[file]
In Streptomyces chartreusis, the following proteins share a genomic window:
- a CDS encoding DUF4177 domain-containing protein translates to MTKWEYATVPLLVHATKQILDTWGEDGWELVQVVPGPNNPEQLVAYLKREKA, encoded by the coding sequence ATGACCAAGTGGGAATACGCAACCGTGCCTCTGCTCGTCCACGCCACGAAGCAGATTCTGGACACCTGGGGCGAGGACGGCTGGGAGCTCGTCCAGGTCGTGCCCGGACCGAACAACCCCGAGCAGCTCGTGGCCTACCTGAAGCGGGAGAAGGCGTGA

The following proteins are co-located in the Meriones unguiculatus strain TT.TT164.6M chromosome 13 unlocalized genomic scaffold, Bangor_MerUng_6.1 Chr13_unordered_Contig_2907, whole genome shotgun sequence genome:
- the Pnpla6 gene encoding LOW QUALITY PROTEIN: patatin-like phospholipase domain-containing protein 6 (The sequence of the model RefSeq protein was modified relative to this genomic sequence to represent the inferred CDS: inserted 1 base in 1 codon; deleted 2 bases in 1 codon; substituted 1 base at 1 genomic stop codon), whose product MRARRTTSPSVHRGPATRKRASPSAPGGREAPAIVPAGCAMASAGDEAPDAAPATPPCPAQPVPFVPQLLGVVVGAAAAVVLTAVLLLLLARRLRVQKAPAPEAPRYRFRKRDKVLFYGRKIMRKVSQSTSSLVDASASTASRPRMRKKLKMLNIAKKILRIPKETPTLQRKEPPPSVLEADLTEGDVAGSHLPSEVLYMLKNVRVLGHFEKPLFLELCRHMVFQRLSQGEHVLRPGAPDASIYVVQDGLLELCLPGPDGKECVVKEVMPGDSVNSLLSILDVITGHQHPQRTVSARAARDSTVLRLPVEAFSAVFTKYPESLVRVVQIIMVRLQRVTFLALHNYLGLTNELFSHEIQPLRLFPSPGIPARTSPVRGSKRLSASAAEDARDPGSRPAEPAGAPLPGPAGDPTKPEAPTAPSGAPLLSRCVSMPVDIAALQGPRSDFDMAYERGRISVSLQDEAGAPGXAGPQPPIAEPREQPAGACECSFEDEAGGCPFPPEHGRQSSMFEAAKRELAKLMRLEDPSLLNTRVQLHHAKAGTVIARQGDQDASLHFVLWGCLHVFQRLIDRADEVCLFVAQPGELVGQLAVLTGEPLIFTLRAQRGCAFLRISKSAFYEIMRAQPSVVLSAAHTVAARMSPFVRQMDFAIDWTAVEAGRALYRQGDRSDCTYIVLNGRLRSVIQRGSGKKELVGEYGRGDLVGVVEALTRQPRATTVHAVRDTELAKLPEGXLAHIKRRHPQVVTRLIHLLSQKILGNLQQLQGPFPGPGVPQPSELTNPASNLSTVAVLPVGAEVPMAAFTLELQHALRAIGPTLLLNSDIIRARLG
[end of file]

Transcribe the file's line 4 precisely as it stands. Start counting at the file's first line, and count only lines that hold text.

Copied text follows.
- the Pnpla6 gene encoding LOW QUALITY PROTEIN: patatin-like phospholipase domain-containing protein 6 (The sequence of the model RefSeq protein was modified relative to this genomic sequence to represent the inferred CDS: inserted 1 base in 1 codon; deleted 2 bases in 1 codon; substituted 1 base at 1 genomic stop codon), whose product MRARRTTSPSVHRGPATRKRASPSAPGGREAPAIVPAGCAMASAGDEAPDAAPATPPCPAQPVPFVPQLLGVVVGAAAAVVLTAVLLLLLARRLRVQKAPAPEAPRYRFRKRDKVLFYGRKIMRKVSQSTSSLVDASASTASRPRMRKKLKMLNIAKKILRIPKETPTLQRKEPPPSVLEADLTEGDVAGSHLPSEVLYMLKNVRVLGHFEKPLFLELCRHMVFQRLSQGEHVLRPGAPDASIYVVQDGLLELCLPGPDGKECVVKEVMPGDSVNSLLSILDVITGHQHPQRTVSARAARDSTVLRLPVEAFSAVFTKYPESLVRVVQIIMVRLQRVTFLALHNYLGLTNELFSHEIQPLRLFPSPGIPARTSPVRGSKRLSASAAEDARDPGSRPAEPAGAPLPGPAGDPTKPEAPTAPSGAPLLSRCVSMPVDIAALQGPRSDFDMAYERGRISVSLQDEAGAPGXAGPQPPIAEPREQPAGACECSFEDEAGGCPFPPEHGRQSSMFEAAKRELAKLMRLEDPSLLNTRVQLHHAKAGTVIARQGDQDASLHFVLWGCLHVFQRLIDRADEVCLFVAQPGELVGQLAVLTGEPLIFTLRAQRGCAFLRISKSAFYEIMRAQPSVVLSAAHTVAARMSPFVRQMDFAIDWTAVEAGRALYRQGDRSDCTYIVLNGRLRSVIQRGSGKKELVGEYGRGDLVGVVEALTRQPRATTVHAVRDTELAKLPEGXLAHIKRRHPQVVTRLIHLLSQKILGNLQQLQGPFPGPGVPQPSELTNPASNLSTVAVLPVGAEVPMAAFTLELQHALRAIGPTLLLNSDIIRARLG